Any separation being created here is coming from Wake. Look at where Wake's hand is: right in Zeitler’s arm pit. That’s great hand placement by Wake in frame three, and terrible hand use by Zeitler. The only way Zeitler is using his hands at all is illegally to Wake’s face.

Wake continued to lift Zeitler’s inside arm from the pit and all Zeitler could do was lean on him like a drunk on a lamp post. Unfortunately, Wake is much quicker than your standard lamp post, so Zeitler ends up doing his Superman impersonation. That led him right into the first ever Kryptonite Green X of Great Shame.

Down the line, though, you'll see another example of Collins recovering late on the edge. In the third frame he’s in terrible shape: he’s completely straight-legged and his arms are outside the defender’s frame. (Some of Cincinnati's straight-leg issues can likely be attributed to fatigue, given it was an overtime game on Thursday.) But if you look in the fourth frame you can see Collins replaced his hand on the defender’s elbow. Collins then lifts the rusher’s arm up and ends up holding his point just short of Andy Dalton. It wasn’t ideal, but he did enough to keep Dalton clean had Cameron Wake not been there.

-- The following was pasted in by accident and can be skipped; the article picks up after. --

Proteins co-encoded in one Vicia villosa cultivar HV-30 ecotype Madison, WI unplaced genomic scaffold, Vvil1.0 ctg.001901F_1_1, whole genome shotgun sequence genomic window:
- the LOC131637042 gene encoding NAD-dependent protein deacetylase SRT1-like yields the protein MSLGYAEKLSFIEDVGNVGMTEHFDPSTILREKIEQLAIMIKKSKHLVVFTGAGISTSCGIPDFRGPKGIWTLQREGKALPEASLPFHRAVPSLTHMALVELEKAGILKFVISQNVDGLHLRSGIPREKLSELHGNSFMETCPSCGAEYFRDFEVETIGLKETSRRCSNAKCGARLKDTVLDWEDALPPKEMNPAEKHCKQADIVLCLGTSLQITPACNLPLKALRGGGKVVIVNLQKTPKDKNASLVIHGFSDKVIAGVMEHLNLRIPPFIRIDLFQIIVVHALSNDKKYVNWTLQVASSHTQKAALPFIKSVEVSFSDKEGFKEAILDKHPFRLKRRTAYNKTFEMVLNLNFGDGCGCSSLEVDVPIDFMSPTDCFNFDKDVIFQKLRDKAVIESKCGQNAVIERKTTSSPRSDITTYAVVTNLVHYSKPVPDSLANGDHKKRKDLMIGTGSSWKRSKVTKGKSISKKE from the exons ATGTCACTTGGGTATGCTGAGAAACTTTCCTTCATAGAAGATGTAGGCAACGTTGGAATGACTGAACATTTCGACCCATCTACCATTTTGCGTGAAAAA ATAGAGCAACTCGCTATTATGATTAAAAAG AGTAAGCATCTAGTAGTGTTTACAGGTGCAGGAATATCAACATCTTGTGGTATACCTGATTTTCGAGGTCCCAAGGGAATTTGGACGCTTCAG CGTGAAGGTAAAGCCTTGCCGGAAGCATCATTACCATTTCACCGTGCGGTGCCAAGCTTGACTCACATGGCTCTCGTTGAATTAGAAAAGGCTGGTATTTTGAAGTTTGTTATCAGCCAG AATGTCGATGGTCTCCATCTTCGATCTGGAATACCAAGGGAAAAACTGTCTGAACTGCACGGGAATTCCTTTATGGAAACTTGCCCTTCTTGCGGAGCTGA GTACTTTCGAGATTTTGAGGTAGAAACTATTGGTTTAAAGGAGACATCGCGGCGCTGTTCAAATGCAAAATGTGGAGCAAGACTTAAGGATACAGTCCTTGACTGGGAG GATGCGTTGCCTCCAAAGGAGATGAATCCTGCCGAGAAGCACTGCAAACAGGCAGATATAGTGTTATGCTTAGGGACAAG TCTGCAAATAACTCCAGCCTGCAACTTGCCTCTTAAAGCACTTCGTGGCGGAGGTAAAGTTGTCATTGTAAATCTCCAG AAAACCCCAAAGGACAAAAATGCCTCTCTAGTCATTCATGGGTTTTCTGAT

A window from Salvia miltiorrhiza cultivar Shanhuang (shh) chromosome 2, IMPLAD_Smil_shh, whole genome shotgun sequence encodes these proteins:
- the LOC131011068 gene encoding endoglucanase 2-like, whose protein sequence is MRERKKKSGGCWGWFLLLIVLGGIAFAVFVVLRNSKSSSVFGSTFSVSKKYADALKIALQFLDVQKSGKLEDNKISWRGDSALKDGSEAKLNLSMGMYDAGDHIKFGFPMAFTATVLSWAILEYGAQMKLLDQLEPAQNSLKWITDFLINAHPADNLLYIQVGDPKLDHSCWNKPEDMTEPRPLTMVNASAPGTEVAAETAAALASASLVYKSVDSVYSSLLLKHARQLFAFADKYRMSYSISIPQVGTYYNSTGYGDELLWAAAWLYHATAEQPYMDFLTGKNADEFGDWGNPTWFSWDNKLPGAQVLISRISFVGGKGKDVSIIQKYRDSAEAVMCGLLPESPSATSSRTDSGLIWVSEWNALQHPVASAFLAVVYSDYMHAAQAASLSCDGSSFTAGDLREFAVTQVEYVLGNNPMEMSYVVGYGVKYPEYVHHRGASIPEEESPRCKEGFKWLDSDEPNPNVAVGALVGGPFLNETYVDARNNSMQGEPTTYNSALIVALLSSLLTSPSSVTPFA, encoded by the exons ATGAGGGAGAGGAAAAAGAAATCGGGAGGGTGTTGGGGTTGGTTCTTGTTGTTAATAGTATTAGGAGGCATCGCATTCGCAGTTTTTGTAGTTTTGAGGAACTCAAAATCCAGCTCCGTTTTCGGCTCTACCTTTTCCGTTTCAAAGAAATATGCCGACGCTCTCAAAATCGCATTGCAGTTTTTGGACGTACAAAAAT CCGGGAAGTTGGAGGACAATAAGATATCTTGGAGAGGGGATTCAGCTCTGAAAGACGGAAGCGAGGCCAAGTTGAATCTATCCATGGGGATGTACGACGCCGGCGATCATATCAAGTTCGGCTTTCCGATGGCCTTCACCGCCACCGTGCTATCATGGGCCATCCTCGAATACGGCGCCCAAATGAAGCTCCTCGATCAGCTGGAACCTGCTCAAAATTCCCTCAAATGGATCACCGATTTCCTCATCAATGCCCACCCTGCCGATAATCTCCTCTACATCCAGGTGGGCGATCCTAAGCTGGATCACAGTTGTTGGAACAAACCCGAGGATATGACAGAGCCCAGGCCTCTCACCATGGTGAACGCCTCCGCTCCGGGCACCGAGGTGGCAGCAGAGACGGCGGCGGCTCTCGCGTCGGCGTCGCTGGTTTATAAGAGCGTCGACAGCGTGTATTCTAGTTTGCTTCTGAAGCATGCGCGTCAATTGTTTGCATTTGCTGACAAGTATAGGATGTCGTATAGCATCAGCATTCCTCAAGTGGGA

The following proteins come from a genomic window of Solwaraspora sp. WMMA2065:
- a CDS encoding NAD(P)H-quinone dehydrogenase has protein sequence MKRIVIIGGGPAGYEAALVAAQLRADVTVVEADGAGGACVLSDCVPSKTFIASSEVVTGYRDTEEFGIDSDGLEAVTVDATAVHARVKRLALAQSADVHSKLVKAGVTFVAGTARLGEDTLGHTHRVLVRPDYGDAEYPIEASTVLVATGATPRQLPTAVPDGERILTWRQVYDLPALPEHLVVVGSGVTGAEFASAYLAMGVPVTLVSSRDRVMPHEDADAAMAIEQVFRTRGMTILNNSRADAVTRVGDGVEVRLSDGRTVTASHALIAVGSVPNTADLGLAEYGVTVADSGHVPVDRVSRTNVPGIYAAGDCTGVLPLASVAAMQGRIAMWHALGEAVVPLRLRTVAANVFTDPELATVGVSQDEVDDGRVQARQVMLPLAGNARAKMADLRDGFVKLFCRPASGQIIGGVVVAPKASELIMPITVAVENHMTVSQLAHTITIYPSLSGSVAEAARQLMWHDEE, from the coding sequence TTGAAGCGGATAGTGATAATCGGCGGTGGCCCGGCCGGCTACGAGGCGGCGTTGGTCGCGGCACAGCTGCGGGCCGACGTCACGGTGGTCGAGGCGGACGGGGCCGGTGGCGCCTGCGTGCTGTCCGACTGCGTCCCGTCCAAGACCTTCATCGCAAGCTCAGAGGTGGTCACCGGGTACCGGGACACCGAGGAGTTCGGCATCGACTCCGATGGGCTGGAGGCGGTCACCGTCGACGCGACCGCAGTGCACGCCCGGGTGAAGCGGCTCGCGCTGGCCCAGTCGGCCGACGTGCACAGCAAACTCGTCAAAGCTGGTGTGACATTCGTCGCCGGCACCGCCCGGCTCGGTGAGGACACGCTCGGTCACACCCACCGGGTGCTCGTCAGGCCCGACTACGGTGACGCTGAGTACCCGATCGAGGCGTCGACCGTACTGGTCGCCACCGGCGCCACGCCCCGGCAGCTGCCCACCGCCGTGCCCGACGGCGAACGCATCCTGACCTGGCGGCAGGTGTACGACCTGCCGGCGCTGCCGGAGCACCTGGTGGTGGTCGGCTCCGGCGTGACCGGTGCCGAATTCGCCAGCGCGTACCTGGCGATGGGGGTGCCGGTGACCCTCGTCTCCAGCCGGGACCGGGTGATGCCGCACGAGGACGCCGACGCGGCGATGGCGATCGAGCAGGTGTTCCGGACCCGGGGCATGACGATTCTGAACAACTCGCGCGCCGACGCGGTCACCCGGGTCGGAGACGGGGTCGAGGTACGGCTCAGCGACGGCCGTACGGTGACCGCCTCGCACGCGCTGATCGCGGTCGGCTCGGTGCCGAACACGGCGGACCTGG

3. Giovani Bernard is electric

By now I assume most of you have seen Giovani Bernard's touchdown run in the third quarter. The one where he takes a toss, reverses his field, and makes just about every single Miami defender miss at some point. On that play, A.J. Green missed a block at the point of attack, Tyler Eifert missed a block on the same guy Green missed, also at the point of attack. (I think Green tried to block the wrong guy.) Nobody even tried to block the middle linebacker. Really, just about everything that could go wrong for the Bengals, went wrong. And they ended up with a long touchdown run because Bernard treated the Dolphins like a bunch of high schoolers. I know this isn’t exactly the nuanced analysis I typically aim to provide, but the fact that Bernard isn’t getting 75 percent of the snaps at running back is dumb enough that I had to check and make sure Todd Haley wasn’t involved.

That does it for this week. Next week, we'll be doing something different, looking at a unit that isn’t one of the three teams I regularly cover here. It’s an offensive line that went from being horrendous in 2012 to being monstrous midway through 2013 and I’m looking forward to examining some reasons why.

Follow Ben on Twitter at @FO_WordOfMuth